The Breakfast Club As a product of the 80’s, one of the most recognizable movies of the time was the Breakfast club. With a cast of the hottest, up and coming actors and actresses of that decade, the movie depicts the experiences of true adolescence development. This movie telling a tale of five distinctly different teenagers force to give up a Saturday in detention. What they learn from the next six hours was that despite their separate social affiliations, they are in fact the same.
They each had to deal with issues of family and peers, identity and intimacy as they matured into acceptable adults. Set in a high school library somewhere in Chicago, Illinois, viewers were introduced to five memorable individuals. There was the princess, Claire, played by Molly Ringwald, a rich red head that believed shopping to be more important than going to school thus why she’s in detention in the first place. Then there’s the jock, Andrew played by Emilio Estevez, whose father pushes too hard for perfection. And there’s the Brain, Brian played by Anthony Hall, whose higher expectations and intelligence could not be used to get an “A” in shop class.
The weirdest of the crew is the basket case, Allison played by Ally Sheedy, whose there just because she did not have anything else to do. And final there’s the criminal, John played by Judd Nelson, who seems to be in detention ever Saturday. So why show up, you’re a criminal remember. These five individual had their lives interacted and chanced in the six hours they spent together. So much had changed that by the end of the movie they had became friends.
They explained to each other what is was that got them in detention, the friends that have and the parents they can’t stand. By 2 o’clock the bond was forged. And when they opened up to one another tell each how it feels to be who they are, live in their world and the problems that arise from being who they are. Ultimately, the viewers learned how all of them hate who they are.
However, do they have a choice in the matter or is it some stereotype they just have to follow. All five had issues stirring within their families. Whether it was neglect, abuse or domineering parents, they dealt with it in their own way. Some viewers or critics may say they didn’t because at the end of the day nothing had changed.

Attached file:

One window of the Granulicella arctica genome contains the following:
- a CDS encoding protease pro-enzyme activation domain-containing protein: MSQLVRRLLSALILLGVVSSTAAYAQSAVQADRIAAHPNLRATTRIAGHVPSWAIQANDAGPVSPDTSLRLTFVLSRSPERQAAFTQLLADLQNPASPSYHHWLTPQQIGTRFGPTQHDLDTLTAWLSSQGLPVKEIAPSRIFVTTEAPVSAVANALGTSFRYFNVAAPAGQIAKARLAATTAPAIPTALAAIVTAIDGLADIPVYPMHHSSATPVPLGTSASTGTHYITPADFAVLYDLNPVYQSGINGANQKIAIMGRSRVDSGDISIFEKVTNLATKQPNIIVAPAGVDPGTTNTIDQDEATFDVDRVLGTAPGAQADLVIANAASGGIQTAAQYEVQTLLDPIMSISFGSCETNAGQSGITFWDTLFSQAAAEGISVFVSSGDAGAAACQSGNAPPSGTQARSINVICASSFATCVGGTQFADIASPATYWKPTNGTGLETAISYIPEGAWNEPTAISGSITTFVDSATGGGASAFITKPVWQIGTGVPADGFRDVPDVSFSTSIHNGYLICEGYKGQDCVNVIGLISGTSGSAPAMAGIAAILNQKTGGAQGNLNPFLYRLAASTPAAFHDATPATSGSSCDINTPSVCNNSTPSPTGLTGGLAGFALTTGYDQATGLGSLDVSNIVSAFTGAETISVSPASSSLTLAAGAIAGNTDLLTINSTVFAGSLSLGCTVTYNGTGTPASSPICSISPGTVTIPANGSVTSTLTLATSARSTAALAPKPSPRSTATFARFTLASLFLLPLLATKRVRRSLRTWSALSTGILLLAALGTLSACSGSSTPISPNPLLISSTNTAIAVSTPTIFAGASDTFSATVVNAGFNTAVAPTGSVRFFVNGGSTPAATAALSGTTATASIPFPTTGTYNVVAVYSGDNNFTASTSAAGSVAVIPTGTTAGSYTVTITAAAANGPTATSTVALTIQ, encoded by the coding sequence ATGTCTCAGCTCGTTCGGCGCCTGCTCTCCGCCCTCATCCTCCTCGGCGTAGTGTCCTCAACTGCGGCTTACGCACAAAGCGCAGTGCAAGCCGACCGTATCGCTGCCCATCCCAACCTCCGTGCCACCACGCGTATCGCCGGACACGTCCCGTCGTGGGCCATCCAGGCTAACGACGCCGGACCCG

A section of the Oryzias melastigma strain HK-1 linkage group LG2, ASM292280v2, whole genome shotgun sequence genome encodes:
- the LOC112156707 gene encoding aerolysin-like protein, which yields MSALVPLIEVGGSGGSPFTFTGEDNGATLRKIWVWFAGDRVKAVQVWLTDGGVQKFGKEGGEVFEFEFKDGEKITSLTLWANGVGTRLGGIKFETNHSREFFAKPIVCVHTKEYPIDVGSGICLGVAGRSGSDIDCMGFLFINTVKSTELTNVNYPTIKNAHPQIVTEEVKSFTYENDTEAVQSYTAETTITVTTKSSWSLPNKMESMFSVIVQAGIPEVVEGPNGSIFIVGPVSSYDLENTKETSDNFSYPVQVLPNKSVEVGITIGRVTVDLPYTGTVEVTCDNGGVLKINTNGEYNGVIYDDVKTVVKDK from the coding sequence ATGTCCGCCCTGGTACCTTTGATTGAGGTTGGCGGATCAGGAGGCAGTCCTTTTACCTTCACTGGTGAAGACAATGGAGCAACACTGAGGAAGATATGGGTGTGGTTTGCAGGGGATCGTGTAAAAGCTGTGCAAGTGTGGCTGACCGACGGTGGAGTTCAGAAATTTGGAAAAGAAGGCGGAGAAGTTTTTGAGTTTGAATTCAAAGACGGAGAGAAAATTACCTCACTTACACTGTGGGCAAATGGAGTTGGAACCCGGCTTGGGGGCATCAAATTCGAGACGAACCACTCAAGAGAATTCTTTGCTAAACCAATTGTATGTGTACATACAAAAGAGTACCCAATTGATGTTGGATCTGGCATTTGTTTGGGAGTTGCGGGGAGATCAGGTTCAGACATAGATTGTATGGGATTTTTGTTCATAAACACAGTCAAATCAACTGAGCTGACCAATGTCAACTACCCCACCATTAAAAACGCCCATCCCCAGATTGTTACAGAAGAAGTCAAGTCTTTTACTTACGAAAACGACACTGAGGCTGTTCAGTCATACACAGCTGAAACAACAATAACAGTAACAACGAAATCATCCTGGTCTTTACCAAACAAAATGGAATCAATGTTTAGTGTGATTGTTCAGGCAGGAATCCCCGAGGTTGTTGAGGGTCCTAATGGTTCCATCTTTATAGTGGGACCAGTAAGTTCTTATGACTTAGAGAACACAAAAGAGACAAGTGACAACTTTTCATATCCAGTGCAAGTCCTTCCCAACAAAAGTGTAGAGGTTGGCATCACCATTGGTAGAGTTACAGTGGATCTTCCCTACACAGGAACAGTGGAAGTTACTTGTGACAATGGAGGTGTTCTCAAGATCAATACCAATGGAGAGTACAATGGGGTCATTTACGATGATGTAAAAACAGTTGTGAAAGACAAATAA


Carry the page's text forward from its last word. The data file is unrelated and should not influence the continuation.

However, it may not have been visible but it was internal. For instance, research suggest that adolescents and parents think well of each other. This is far from assumption. In the movie Andrew was being pressured by his father (Played by Ron Dean) to be the best of the best.
That anyone or thing less was weak, loser. And that weakness had no place in our society, that why you treat them wrongly. Andrew, because of his father’s stories and high standards alone with the pressures of being a top athletic, took advantage of a weaker student. The embarrassment the other student felt was subsided by the cheers and applaud Andrew received as a result of his actions. Andrew didn’t hate his father but he hates the fact that his father was pushing him to be so much like him or better.
Research has also suggested that adolescents and parents share the same values. This statement within the movies is true. Brian and his mother knew the importance of education to achieve high life goals. Like every parent, she wanted the best for her child and his intelligence would be his strength and cornerstone. This statement is made true cause Andrew realized that his intelligence can take him and his family to new heights. Brian’s family was not rich.
He wares what some would consider “bummie” cloths, and his mother drove an old station wagon. But cause of the high expectation he had for himself and his mother and sister, Brian believed his brain will carry him farther than anything else. The truth was that your brain can and will lead you to excellence but not in everything. Thus, that undesirable feeling when he received an “F” in shop class. Family has a big influence on the development of adolescents.
However, Peer groups seem to have an even bigger say in the matter. During adolescents, teenagers develop certain traits that maybe shared with others. These traits lead individuals to form groups of cliques or crowds. In the movie, each individual was associated to a certain group that society has labeled them to be within. Crowds are large, vaguely defined groups that are based on reputation.
They are noted as being the jocks, popular, brains and/or nerds. Cliques, however, plays a more important role in the development of social skills and intimacy. Clique’s members influence each other’s behavior and values. Adolescents select their friends based on similarities. One of those is social class. Claire, the princess, is part of that high elite class.
Her father drives a BMW and Claire herself wears diamond earrings and eats sushi. Because of their cloths, money and taste, Claire and her friends feel that they above everyone else. She says she don’t like the way her friends treat others or that fact that after the bond she has forge with a brain, and basket case, she can not acknowledge them in school. But she has to stay within her comforts, those like her. Cause what would be said, if Claire were even seen with Brian? What would Brian’s friends say of Claire? With popularity there’s also rejection, and in adolescent development it can lead unpopular teens falling into one of three adolescent categories: aggressive, withdrawn or a combination of the two.